A pretty Indian-American girl Shivani Sud won the top prize at the prestigious Intel Science Talent Search competition in the U.S. on Tuesday.
As the grand prize winner, Shivani Sud gets a $100,000 scholarship from the Intel Foundation.
This is the first time that an Indian-American student has won the top prize, which is often referred to as the Junior Nobel Prize.
Nine other students won lesser prizes.
Desi Genius Shivani Sud
Shivani Sud, a 17-year-old girl from Durham (North Carolina), submitted a bioinformatics and genomics project to Intel Science Talent Search that focused on identifying stage II colon cancer patients at high risk for recurrence and the best therapeutic agents for treating their tumors.
Shivani developed an interest in cancer research after an immediate family member diagnosed with brain tumor was saved by the doctors.
This is what the Society for Science & the Public (organizers of the competition since its inception in 1942) had to say about Shivani’s work:
The standard method of characterizing tumors relies on visual information, including size, degree of metastasis and microscopic structure. Shivani’s 50-gene model for predicting the recurrence of colon cancer instead uses gene expression profiles to link multiple genetic events that characterize various tumor types. She created her model using two public data sets containing 125 patient samples and coupled it with clinical data to plot statistically significant survival curves. She then used her model to identify drugs that may be effective in treating stage II colon cancer.
Intel and Society for Science & the Public awarded the top 10 college scholarship awards for the Intel Science Talent Search to Shivani Sud and other winners at a black-tie banquet in Washington, D.C. on Tuesday.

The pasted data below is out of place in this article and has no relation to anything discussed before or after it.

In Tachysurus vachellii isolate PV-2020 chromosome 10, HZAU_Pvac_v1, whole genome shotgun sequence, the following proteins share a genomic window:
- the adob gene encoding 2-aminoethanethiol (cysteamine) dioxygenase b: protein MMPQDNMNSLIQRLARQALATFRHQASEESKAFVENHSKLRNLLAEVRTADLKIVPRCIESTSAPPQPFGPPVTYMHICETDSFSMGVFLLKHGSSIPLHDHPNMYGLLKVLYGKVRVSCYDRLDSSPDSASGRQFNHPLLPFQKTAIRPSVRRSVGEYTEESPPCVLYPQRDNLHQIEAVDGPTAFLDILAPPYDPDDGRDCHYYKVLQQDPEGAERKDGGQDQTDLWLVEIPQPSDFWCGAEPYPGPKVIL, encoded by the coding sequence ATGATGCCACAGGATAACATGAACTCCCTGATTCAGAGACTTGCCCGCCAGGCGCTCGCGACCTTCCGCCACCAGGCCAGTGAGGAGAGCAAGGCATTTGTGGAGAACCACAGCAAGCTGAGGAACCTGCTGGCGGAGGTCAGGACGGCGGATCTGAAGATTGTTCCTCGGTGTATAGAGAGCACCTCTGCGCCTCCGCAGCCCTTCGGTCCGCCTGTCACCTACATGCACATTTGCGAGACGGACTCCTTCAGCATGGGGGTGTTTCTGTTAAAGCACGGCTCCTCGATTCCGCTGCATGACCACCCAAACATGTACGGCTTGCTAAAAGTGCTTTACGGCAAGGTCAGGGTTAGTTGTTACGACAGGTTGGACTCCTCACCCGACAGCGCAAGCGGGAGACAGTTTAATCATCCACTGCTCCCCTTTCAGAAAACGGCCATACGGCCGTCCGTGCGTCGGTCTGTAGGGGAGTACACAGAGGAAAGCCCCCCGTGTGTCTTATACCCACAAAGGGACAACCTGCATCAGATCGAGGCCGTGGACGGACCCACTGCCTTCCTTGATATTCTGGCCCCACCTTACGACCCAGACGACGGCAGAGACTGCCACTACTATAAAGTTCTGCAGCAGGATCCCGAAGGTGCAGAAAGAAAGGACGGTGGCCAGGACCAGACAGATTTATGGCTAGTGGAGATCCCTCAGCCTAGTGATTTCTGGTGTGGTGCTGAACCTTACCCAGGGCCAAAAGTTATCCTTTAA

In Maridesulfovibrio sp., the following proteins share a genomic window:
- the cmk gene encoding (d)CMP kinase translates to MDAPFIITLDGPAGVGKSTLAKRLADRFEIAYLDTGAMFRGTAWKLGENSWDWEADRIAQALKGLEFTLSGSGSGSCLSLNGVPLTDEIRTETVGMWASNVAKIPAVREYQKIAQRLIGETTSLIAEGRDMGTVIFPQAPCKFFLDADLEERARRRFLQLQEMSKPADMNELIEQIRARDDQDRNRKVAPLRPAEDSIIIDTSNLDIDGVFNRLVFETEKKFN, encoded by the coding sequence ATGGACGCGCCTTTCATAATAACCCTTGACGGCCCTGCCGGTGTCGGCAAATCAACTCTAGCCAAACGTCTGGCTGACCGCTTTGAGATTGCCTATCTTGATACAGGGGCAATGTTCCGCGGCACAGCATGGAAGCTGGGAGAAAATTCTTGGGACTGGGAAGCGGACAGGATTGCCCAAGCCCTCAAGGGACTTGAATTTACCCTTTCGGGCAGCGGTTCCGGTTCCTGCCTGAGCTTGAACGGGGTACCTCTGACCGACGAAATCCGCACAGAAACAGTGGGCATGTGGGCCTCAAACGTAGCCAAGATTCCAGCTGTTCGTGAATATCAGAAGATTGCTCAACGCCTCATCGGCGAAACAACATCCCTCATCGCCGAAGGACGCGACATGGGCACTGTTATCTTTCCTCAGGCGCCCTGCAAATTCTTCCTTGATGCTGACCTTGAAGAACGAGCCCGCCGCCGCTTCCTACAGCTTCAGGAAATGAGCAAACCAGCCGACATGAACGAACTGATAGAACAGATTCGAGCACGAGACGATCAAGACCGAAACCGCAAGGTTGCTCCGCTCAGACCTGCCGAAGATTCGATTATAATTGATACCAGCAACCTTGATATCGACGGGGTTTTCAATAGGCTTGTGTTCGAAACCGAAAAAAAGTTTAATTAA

Daughter of Ish and Anu Sud, Shivani is said to be first in her class of 358 at Charles E. Jordan High School and represents the students at school board meetings.
A versatile student, Shivani Sud is a Teen Court student attorney, a Durham Rescue Mission volunteer and performs classical and modern Indian dance.
Shivani Sud plans to attend Princeton or Harvard, earn an M.D./Ph.D. and make a career in research.
Seven other Desis made it to the top 40 but failed to make it to the top 10.
This year, 40 students made it to the final round out of the 1,600 U.S. high school seniors who entered the competition.
Intel Chairman Craig Barrett said about this year’s winners:
These forty students show what American youth can do when they are encouraged to study math and science. In this presidential year, their stories should send a strong message that this critical foundation for innovation must be supported.
The Science Talent Search is supposedly America’s oldest and most prestigious high school science competition. Science Talent Search alumni include six Nobel Laureates, three National Medal of Science winners, 10 MacArthur Foundation Fellows and two Fields Medals. Intel added sponsorship of the Science Talent Search to its Education Initiative portfolio in 1998 to promote math and science education, a growing need in the United States.